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Maine schools with elevated PFAS prepare for new year with water filtration systems

A dry water fountain is shown at Gardner Elementary School in Detroit, Tuesday, Sept. 4, 2018.
Paul Sancya
A dry water fountain is shown at Gardner Elementary School in Detroit, Tuesday, Sept. 4, 2018.

For a few schools near the Maine coast, back-to-school preparations include installing new water filtration systems to eliminate high levels of PFAS, also known as "forever chemicals."

Recent testing shows at least seven schools have drinking water with PFAS levels higher than the state standard of 20 parts per trillion, according to Maine's latest report.

The installation of a new water filtration system for the Mount Desert Island High School will begin Tuesday and should be finished by the end of the week, said Mike Zboray, the regional school system's superintendent.

State testing of drinking water at the Mount Desert Island High School showed PFAS levels at 85 parts per trillion. State officials will return to campus to help the school identify where the PFAS are coming from, which could include a well that provides water for the fields, Zborary said.

"They're going to come and take a look at the separate well that does irrigation," he said. "There is a small marsh area at the front of the property. We thought that water should get tested as well."

State testing of public drinking water at Brooklin New Elementary School and Deer Isle/Stonington Junior-Senior High School showed PFAS levels at more than 100 parts per trillion, well over Maine's standard of 20 parts per trillion.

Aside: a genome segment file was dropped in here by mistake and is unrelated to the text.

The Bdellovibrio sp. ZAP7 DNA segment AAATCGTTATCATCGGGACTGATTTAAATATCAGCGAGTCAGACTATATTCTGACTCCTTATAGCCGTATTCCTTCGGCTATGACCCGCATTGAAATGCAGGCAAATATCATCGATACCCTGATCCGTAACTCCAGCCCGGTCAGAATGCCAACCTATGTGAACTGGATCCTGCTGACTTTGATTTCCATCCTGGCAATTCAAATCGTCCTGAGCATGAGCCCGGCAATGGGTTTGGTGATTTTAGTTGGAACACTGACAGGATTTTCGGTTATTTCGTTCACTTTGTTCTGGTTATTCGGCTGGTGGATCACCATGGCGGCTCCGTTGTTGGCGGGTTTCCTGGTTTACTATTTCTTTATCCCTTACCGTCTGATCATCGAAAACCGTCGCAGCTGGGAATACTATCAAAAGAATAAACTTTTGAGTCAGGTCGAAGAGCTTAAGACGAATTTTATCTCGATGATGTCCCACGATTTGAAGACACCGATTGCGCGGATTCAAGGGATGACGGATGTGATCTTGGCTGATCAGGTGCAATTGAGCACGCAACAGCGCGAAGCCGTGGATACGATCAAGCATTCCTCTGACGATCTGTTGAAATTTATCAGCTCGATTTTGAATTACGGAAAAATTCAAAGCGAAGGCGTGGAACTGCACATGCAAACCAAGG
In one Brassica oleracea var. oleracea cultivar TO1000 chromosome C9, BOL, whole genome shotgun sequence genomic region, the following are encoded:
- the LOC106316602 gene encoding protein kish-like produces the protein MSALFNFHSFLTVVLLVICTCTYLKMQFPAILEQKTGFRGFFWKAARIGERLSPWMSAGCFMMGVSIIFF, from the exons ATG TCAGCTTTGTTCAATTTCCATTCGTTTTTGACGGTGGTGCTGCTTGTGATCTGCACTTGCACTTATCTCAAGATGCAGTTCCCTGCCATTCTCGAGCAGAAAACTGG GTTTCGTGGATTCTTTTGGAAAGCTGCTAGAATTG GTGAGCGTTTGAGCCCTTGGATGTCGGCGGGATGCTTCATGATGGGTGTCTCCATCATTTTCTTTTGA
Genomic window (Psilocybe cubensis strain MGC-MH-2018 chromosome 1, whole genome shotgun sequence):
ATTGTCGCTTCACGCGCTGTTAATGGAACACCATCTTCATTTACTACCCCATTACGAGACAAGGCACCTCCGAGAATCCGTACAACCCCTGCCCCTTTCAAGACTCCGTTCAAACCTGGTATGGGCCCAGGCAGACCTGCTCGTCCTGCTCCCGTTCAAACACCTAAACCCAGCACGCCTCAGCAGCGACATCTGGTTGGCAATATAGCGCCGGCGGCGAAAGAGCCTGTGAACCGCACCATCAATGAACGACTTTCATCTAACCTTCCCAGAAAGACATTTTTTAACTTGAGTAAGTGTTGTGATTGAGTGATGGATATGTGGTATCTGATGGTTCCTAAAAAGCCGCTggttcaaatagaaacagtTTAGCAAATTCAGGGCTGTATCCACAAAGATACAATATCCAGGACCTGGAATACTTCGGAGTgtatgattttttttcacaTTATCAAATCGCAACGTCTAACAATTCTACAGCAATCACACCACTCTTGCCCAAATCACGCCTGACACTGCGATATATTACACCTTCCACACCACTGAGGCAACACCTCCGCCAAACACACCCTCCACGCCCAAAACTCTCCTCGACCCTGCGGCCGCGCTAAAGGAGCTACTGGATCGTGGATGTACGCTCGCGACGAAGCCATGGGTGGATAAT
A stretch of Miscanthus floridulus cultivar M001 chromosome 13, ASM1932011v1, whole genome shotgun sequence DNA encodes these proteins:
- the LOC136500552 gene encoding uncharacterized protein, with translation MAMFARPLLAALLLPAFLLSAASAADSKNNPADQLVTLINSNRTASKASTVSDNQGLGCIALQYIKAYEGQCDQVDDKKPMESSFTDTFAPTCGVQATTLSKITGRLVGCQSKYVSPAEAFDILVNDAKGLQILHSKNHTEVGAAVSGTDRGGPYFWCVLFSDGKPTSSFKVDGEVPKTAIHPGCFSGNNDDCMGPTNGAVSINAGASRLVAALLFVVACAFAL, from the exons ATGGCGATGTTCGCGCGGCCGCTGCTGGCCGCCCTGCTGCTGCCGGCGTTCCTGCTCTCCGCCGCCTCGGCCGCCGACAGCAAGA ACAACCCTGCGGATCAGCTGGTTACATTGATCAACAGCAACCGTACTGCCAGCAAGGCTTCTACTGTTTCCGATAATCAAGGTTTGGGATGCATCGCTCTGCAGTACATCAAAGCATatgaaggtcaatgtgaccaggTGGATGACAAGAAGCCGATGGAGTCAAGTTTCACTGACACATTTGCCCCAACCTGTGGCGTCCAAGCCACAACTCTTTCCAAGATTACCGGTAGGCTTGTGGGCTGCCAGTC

Each school received a grant from the Maine Drinking Water program to cover the costs of installing water filtration systems, said School Union 76 Superintendent Dan Ross.

The grants require that the school district conduct an environmental impact study and receive three quotes for filtration equipment.

In the meantime, Ross said both schools will open next week with bottled drinking water.

"We're ready to go on the school side. If we get the quotes back, the minute I get those I'm running to my board chairs and saying when can we set up a meeting?" he said. "Right now it's just waiting on that process. It takes time. The frustrating part is just waiting."

In Searsmont, tests from June showed that Ames Elementary School had PFAS levels at nearly 90 parts per trillion. Mary Alice McLean, the district's superintendent, said a state-approved water filtration system should be installed at the school by the time students return on Sept. 1.

Other schools pursuing treatment for elevated PFAS levels in drinking water include Chebeague Island School, Unity College and Washington County Community College, according to the state's report.